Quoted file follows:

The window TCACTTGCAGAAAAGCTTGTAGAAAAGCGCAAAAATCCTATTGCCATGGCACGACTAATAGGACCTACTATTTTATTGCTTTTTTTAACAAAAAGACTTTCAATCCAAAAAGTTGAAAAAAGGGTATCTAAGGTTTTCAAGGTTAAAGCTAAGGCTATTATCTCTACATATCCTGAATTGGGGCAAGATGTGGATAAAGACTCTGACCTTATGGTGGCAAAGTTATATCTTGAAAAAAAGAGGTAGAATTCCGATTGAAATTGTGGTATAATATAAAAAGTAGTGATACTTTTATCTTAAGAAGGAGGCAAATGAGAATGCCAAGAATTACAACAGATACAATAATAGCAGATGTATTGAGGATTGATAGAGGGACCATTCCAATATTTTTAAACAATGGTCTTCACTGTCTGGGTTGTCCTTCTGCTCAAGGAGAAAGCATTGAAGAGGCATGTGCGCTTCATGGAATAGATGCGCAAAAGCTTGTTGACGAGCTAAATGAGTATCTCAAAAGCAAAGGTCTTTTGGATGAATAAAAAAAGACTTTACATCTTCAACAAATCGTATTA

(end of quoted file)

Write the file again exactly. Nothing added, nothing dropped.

The window TCACTTGCAGAAAAGCTTGTAGAAAAGCGCAAAAATCCTATTGCCATGGCACGACTAATAGGACCTACTATTTTATTGCTTTTTTTAACAAAAAGACTTTCAATCCAAAAAGTTGAAAAAAGGGTATCTAAGGTTTTCAAGGTTAAAGCTAAGGCTATTATCTCTACATATCCTGAATTGGGGCAAGATGTGGATAAAGACTCTGACCTTATGGTGGCAAAGTTATATCTTGAAAAAAAGAGGTAGAATTCCGATTGAAATTGTGGTATAATATAAAAAGTAGTGATACTTTTATCTTAAGAAGGAGGCAAATGAGAATGCCAAGAATTACAACAGATACAATAATAGCAGATGTATTGAGGATTGATAGAGGGACCATTCCAATATTTTTAAACAATGGTCTTCACTGTCTGGGTTGTCCTTCTGCTCAAGGAGAAAGCATTGAAGAGGCATGTGCGCTTCATGGAATAGATGCGCAAAAGCTTGTTGACGAGCTAAATGAGTATCTCAAAAGCAAAGGTCTTTTGGATGAATAAAAAAAGACTTTACATCTTCAACAAATCGTATTA